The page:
WITH the Initial number of “The Craftsman,” The United Crafts of Eastwood, N. Y., enter upon a work for which they hope to gain the sympathy and the co-operation of a wide public. The new association Is a guild of cabinet makers, metal and leather workers, which has been recently formed for the production of household furnishings. The Guild has had but one parallel in modern times, and this is found in the firm organized in London, in 1860, by the great decorator and socialist, William Morris, together with his not less distinguished friends, Burne-Jones, Rossetti and Ford Madox Brown, all of Pre-Raphaelite fame.
The United Crafts endeavor to promote and to extend the principles established by Morris, in both the artistic and the socialistic sense. In the interests of art, they seek to substitute the luxury of taste for the luxury of costliness; to teach that beauty does not imply elaboration or ornament; to employ only those forms and materials which make for simplicity, Individuality and dignity of effect.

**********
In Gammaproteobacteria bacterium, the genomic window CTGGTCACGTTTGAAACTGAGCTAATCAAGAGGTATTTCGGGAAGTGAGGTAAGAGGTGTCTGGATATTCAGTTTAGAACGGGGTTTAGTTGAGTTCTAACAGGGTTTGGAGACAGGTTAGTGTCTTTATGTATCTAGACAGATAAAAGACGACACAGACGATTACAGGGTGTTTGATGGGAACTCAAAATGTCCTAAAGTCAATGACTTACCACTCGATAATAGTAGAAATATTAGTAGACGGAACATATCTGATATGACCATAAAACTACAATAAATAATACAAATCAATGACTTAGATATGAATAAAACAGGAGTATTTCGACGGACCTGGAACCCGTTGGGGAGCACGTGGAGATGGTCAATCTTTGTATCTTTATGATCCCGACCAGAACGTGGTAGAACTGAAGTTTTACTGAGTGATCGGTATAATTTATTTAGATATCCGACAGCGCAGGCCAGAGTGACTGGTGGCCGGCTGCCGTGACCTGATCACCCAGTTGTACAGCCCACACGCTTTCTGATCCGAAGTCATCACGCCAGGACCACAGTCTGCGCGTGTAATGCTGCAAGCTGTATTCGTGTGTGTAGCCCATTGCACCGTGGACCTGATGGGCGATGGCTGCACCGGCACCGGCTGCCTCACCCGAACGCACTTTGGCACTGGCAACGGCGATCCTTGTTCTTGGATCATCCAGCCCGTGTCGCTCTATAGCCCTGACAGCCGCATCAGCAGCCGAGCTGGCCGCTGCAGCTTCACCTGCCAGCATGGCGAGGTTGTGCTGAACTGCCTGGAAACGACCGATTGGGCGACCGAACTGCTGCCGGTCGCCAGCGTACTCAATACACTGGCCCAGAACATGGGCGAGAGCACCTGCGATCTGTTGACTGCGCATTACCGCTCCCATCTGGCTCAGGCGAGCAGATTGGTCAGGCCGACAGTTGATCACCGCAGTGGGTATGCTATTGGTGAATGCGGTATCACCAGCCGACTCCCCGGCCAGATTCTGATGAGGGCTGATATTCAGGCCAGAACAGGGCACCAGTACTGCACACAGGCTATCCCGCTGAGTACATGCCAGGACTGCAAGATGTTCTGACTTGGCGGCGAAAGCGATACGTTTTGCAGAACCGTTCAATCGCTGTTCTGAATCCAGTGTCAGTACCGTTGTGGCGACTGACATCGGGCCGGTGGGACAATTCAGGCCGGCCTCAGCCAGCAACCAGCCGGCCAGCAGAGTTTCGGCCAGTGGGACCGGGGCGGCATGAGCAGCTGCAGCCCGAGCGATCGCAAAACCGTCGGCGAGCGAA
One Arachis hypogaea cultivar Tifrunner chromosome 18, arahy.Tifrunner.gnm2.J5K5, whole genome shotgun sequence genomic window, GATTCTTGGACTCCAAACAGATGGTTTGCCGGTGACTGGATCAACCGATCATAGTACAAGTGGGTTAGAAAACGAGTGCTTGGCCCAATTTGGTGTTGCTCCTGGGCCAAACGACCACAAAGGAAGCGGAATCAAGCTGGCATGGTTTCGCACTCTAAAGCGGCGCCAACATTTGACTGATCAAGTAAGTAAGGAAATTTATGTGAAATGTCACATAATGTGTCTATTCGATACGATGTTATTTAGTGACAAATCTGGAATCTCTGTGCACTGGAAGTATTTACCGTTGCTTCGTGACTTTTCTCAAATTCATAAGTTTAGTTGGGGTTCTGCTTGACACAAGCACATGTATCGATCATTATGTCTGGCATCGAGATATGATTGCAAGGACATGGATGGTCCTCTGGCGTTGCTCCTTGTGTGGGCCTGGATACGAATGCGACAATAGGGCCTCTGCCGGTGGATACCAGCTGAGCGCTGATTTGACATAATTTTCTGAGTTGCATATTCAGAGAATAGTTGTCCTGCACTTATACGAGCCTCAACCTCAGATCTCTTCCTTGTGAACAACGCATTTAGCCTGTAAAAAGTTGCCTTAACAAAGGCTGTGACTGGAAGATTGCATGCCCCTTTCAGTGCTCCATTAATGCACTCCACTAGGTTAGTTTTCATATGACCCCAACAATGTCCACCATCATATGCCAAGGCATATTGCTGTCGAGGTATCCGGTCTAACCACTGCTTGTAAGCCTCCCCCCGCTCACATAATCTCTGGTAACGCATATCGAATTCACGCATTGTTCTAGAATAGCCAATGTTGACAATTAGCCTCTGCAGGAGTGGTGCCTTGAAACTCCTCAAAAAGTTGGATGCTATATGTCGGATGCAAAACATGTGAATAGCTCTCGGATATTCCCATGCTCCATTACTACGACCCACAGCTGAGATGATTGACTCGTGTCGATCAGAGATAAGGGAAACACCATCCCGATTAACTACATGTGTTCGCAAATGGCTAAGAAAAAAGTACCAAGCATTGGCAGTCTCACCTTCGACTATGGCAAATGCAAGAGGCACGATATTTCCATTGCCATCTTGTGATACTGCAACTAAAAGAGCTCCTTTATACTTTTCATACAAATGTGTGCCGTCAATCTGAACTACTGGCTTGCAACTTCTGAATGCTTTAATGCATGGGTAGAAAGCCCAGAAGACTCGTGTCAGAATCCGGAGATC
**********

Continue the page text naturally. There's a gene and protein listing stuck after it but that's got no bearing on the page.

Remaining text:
In the interests of the workman, they accept without qualification the proposition formulated by the artist-socialist: “It is right and necessary that all men should have work to do which shall be worth doing, and be pleasant to do; and which should be done under such conditions as would make it neither over-wearisome, nor over-anxious.”
Foreword, The Craftsman, October 1901.